Guadalajara is the second biggest city in Mexico and is 3 hours away from the Pacific Coast and about 5 hours from the tourist nightmare of Puerto Vallarta. I was heading for a popular surf spot just north of there, Sayulita, but on the advice of other travellers, decided to stop instead in a small surfing village called San Francisco, known by the locals as San Pancho. This proved to be the right decision as it turned out to be an awesome little village.
Guadalajara is officially a city of about 1.5 million, but the greater metropolitan area has about 5 million. It is known for being a cultural centre and for having the best looking women in Mexico. Guadalajara has an extremely nice city centre with many pleasant squares and historic churches and buildings. There are plenty of plaques with information in Spanish and English, so you can be your own tourist guide. I stayed in a area west of the city centre, called Chapultepec, which most of the hostels are located and where all the action happens. From my research, I had expected it to be the bohemian quarter, but alas I was sadly disappointed, as it turned out to quite gentrified with starbucks and upmarket cafes for the well-to-do and monied classes. From talking to locals and expats, there seemed to be not much going on for such a large city. I am sure if I had had time to dig deeper, I would have uncovered some more action. I did, however, find one seedy area between Chapultepec and the centre, with a proliferation of tattoo parlours and head shops, where I also managed to find some great street art, which had been sorely lacking in Mexico City.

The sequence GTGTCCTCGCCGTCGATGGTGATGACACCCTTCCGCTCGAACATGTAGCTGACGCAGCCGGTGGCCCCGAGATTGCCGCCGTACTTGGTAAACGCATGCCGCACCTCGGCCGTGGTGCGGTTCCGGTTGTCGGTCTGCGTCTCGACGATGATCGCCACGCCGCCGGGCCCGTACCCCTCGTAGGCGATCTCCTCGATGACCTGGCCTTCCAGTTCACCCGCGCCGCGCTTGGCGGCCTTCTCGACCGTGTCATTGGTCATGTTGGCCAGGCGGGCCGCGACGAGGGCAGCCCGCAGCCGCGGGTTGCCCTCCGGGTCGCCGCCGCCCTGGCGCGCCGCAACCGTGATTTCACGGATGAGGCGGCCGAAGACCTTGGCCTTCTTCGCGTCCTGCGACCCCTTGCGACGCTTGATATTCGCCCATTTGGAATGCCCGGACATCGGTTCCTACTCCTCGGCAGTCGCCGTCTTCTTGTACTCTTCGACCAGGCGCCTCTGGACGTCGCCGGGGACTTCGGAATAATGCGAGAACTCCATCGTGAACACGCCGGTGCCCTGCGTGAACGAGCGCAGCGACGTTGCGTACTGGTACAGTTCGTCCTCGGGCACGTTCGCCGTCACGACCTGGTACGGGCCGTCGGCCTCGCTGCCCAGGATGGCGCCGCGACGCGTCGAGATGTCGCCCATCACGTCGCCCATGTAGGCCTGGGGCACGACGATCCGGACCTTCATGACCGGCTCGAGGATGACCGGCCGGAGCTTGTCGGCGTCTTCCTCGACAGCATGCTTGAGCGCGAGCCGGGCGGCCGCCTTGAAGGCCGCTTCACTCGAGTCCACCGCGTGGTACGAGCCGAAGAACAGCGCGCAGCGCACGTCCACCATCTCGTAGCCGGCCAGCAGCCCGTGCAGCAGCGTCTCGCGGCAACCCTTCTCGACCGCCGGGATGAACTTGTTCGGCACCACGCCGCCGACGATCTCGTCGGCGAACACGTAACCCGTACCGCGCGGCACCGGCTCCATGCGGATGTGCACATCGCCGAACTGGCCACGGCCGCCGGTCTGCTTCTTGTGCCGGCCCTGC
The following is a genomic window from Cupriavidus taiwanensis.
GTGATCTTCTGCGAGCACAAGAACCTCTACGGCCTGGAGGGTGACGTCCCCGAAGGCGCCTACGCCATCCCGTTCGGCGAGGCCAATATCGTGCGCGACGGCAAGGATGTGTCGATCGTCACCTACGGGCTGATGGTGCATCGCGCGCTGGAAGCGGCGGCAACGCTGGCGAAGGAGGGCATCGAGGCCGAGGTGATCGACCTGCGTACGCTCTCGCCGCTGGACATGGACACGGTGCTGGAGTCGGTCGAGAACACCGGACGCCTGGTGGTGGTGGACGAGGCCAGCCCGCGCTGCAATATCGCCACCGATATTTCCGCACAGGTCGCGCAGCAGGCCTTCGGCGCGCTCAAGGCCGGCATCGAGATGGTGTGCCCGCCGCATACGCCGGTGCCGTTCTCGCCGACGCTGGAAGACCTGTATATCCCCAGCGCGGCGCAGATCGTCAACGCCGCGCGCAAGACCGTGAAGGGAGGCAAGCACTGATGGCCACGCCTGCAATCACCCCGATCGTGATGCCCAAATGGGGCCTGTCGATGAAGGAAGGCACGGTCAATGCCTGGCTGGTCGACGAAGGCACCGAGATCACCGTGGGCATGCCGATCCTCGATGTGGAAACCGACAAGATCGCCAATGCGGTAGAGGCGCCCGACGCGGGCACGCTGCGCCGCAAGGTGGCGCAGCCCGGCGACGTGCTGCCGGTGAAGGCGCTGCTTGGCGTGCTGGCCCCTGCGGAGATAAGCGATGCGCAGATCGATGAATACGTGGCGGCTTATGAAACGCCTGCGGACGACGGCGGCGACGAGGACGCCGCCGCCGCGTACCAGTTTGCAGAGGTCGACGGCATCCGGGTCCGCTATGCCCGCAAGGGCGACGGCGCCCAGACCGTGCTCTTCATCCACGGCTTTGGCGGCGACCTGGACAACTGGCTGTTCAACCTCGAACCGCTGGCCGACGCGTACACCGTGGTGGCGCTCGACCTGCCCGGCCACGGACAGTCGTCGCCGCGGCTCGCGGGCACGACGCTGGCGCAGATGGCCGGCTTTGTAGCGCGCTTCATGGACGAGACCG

From Guadalajara, you can also make a side trip to Tequila, the home of the eponymous drug made from agave. Unbeknownst to me, there is another type of hard drug in Mexico called Mezcal also made from agave. However, only mezcal made in Tequila under strict conditions is allowed to be called “Tequila”, similar to the restrictions in Europe for Champagne.
San Francisco (San Pancho)
Sayulita had been recommended to me as a cool surfer town, about an hour north of Puerto Vallarta, a notorious tourist hell-hole. However, on the way there, I was warned off it by other travellers and decided to stay instead in a small village called San Francisco (San Pancho). This proved to be a wise decision. Sayulita suffers from its proximity to PV. It’s expensive, really crowded and a bit dirty. There are lots of load day-trippers there from PV, getting wasted on huge margaritas. The beach is inundated with sellers. It’s a good place to learn surfing with a nice gentle beach break, but you will end up colliding all the other learners. It’s also quite a party town, with plenty of bars and live music on the weekends.
San Pancho, on the other hand, has a really nice laid-back vibe. Quiet, with a local feel to it, but with some excellent seafood restaurants and a much nicer beach. You can also surf here, but it is more suitable for experienced surfers, due to the rocks and big waves, which I found out to my misfortune, when I was hit by one and badly injuring my knee. This is a good mix of locals and hippies from Argentina. It is totally safe – after my accident, I left my bike unlocked by the beach for 3 days and no-one took it. Unfortunately, due to my crook knee, I was unable to travel to the surrounding areas, where in certain villages in the mountains it is possible to participate in a Peyote ceremony with a shaman. Peyote is a cactus containing a strong hallucinogenic drug called Mescaline, which the local tribe the Huichol hold to be sacred and believe it allows them to communicate with the spirit world. They create fantastic art – tapestries and sculptures with beads representing the visions they see in the peyote trips.